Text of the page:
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Modernisation of Army Aviation

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Modernisation of Army Aviation


The Army is contemplating the gradual retirement of its ageing Cheetah and Chetak helicopters, commencing in 2027, and is contemplating the introduction of light utility helicopters as a viable substitute while simultaneously exploring the feasibility of leasing options. The Army Aviation Corps currently maintains an operational fleet of approximately 190 Chetak, Cheetah, and Cheetal helicopters. In light of the escalating global confrontations, the geopolitical landscape is experiencing dynamic shifts among world powers. To retain relevance in the contemporary international arena, a nation must meticulously prepare for a spectrum of contingencies. Recent years have provided invaluable experiential insights, and our battle-hardened armed forces have judiciously outlined the requisites dictated by the prevailing scenario, drawing upon the lessons of past engagements.

Air power stands as an imperative facet of a nation’s defensive capabilities, rendering it indispensable in repelling potential threats under any circumstances. This indispensability is not solely confined to fighter aircraft; helicopters hold equal prominence in modern warfare. They play a pivotal role in countering infiltrations and insurgencies, particularly in challenging terrain like forests. Additionally, helicopters are paramount for overseeing reconnaissance and surveillance activities. The existing fleet of Cheetah and Chetak helicopters has reached the culmination of its operational lifecycle. The emphasis is squarely on domestically produced LUHs, with any shortages to be addressed through leasing arrangements. Over the past decade, there has been a significant focus on the “Made in India” initiative, resulting in remarkable achievements, including the indigenous production of advanced light helicopters (ALH). A crucial development involves the establishment of an additional aviation brigade to augment the existing three brigades, amplifying the overall strength of the armed forces. The primary geographical focus is on the nation’s northern, eastern, and western borders, where helicopters are indispensable, offering logistical, emergency, backup, medical, and various other forms of support when the need arises.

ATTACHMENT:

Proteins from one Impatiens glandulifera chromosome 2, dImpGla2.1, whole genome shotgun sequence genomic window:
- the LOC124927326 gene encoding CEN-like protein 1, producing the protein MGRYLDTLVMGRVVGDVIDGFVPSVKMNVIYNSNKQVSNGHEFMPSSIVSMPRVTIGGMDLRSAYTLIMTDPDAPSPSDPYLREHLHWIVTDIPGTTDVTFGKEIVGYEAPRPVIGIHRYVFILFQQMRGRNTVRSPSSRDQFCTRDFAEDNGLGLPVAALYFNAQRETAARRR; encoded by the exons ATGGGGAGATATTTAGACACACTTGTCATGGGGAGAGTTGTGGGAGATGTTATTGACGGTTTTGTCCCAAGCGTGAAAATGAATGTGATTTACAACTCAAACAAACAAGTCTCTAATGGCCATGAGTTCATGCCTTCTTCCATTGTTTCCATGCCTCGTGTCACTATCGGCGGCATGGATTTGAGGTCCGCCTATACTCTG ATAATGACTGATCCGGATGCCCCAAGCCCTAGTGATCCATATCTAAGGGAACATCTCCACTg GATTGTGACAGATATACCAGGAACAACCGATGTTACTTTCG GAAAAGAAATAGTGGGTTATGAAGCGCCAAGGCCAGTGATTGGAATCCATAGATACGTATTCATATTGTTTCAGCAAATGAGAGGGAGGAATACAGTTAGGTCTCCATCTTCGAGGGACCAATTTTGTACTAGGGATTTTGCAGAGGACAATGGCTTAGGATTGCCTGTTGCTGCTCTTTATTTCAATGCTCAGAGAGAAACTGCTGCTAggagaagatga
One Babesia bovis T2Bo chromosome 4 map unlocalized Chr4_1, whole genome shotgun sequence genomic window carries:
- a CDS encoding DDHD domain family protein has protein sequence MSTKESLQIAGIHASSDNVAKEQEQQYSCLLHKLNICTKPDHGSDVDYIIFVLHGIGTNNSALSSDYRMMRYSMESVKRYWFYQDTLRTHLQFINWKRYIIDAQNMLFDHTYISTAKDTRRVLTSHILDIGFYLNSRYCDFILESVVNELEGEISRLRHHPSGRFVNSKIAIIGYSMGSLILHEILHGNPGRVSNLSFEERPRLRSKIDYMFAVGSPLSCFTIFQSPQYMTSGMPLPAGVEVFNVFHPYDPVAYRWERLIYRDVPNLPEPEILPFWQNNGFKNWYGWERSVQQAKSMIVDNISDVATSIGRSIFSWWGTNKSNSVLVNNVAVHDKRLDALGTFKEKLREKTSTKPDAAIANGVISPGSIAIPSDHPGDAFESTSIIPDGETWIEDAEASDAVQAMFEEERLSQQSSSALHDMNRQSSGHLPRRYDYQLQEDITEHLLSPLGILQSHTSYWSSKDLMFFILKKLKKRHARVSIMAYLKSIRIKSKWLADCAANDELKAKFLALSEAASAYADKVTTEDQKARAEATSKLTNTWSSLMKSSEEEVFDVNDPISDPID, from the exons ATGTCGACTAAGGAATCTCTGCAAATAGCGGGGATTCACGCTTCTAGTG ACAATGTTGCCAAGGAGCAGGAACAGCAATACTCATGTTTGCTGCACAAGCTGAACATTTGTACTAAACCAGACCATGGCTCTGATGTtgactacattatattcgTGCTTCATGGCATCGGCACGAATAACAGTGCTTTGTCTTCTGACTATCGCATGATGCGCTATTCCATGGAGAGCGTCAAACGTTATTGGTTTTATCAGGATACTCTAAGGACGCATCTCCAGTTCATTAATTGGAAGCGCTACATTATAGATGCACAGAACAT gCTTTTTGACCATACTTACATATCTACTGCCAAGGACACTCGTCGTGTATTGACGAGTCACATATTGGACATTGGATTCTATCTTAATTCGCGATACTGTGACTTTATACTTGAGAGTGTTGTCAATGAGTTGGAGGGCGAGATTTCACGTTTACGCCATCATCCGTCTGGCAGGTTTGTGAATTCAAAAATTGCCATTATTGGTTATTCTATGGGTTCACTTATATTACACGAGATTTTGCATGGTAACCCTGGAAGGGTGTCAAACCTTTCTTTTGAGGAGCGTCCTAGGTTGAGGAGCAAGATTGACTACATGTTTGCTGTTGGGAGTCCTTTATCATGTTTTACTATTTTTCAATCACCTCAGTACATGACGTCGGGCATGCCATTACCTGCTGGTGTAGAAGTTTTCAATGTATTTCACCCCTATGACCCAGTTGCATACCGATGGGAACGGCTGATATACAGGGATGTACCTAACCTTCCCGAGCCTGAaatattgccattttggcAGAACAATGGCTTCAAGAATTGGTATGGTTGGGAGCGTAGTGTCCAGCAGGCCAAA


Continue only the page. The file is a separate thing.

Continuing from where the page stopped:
India’s extensive borders adjoin two nuclear-armed nations, and skirmishes with these neighbouring powers occur periodically. The Indian army is stationed at some of the world’s highest military outposts, such as Siachen, guarding against potential threats from Pakistan. In Ladakh, the army keeps a vigilant watch on multiple fronts, particularly in the context of ongoing border disputes with China that extend beyond Ladakh to the north-eastern region. Complacency has no place, and the armed forces must remain in a perpetual state of readiness. Securing these borders demands the continuous modernization of equipment, armaments, and munitions. The decision to phase out ageing Chetak and Cheetah helicopters within 10-12 years allows ample time for the enhancement of existing Light Utility Helicopters (LUH) and the development of more advanced rotorcraft innovations.